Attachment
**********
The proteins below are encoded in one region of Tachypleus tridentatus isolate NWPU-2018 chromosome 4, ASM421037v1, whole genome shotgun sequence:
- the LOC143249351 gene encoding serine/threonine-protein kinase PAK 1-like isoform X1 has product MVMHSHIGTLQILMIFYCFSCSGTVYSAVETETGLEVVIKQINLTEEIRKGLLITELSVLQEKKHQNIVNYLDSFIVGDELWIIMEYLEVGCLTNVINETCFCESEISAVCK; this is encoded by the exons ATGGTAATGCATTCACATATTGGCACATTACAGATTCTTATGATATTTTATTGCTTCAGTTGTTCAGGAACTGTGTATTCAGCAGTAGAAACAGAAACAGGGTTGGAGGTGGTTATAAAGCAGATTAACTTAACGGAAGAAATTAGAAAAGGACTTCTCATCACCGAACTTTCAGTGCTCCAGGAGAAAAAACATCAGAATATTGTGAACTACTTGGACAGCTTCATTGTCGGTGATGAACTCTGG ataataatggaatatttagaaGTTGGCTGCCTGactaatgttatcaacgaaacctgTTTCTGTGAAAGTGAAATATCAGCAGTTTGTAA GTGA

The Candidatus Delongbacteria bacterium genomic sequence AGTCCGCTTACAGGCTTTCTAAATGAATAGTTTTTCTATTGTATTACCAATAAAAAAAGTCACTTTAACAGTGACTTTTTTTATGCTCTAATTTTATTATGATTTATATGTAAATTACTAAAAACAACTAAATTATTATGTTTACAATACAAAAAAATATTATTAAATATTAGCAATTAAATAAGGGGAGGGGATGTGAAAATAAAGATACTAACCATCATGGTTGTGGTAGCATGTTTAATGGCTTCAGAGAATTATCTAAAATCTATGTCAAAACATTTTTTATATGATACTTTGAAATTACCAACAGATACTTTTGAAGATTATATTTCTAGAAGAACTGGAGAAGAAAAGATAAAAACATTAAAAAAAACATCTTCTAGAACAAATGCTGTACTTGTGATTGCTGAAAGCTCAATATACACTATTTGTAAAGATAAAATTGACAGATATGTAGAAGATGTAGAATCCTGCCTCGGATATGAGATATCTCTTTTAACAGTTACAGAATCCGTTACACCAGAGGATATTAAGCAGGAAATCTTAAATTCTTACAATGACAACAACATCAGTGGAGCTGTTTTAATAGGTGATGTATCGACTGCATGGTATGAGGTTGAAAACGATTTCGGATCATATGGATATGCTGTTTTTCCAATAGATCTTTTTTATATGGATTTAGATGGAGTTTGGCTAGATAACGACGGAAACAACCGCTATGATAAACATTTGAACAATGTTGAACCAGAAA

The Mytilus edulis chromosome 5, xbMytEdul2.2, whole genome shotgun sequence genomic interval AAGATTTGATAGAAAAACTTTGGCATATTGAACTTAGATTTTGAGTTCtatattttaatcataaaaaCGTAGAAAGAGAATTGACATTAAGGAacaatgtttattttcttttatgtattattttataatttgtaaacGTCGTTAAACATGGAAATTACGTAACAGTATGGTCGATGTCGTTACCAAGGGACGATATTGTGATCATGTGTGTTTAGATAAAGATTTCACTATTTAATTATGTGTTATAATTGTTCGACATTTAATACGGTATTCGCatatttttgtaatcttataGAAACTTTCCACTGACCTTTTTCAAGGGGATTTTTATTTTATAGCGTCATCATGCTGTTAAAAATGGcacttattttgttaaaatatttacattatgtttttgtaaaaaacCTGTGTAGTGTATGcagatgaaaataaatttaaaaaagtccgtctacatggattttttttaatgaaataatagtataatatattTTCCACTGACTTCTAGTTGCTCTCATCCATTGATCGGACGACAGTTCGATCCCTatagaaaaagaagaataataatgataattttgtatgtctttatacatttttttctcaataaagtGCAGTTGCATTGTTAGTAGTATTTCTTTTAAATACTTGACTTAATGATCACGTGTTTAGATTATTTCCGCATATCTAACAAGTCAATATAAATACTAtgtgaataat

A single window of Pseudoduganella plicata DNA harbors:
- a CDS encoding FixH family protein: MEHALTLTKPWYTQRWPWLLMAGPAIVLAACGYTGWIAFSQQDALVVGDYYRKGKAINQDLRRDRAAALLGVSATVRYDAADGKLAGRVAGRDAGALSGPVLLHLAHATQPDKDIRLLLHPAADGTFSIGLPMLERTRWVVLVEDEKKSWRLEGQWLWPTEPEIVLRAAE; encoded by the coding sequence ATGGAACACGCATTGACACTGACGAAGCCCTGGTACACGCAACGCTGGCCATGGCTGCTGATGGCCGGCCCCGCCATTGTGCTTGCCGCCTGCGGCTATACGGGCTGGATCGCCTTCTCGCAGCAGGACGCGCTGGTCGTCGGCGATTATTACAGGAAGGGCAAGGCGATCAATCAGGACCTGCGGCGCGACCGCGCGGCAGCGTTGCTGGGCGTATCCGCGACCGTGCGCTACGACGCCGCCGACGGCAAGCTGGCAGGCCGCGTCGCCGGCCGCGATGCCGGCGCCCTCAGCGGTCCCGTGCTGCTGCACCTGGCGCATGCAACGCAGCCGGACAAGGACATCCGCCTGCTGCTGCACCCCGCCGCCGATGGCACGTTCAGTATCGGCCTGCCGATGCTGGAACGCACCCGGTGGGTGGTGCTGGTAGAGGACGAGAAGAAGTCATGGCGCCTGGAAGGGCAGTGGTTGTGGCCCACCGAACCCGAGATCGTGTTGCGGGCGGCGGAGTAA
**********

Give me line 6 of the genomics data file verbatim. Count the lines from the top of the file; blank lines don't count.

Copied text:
- a CDS encoding FixH family protein: MEHALTLTKPWYTQRWPWLLMAGPAIVLAACGYTGWIAFSQQDALVVGDYYRKGKAINQDLRRDRAAALLGVSATVRYDAADGKLAGRVAGRDAGALSGPVLLHLAHATQPDKDIRLLLHPAADGTFSIGLPMLERTRWVVLVEDEKKSWRLEGQWLWPTEPEIVLRAAE; encoded by the coding sequence ATGGAACACGCATTGACACTGACGAAGCCCTGGTACACGCAACGCTGGCCATGGCTGCTGATGGCCGGCCCCGCCATTGTGCTTGCCGCCTGCGGCTATACGGGCTGGATCGCCTTCTCGCAGCAGGACGCGCTGGTCGTCGGCGATTATTACAGGAAGGGCAAGGCGATCAATCAGGACCTGCGGCGCGACCGCGCGGCAGCGTTGCTGGGCGTATCCGCGACCGTGCGCTACGACGCCGCCGACGGCAAGCTGGCAGGCCGCGTCGCCGGCCGCGATGCCGGCGCCCTCAGCGGTCCCGTGCTGCTGCACCTGGCGCATGCAACGCAGCCGGACAAGGACATCCGCCTGCTGCTGCACCCCGCCGCCGATGGCACGTTCAGTATCGGCCTGCCGATGCTGGAACGCACCCGGTGGGTGGTGCTGGTAGAGGACGAGAAGAAGTCATGGCGCCTGGAAGGGCAGTGGTTGTGGCCCACCGAACCCGAGATCGTGTTGCGGGCGGCGGAGTAA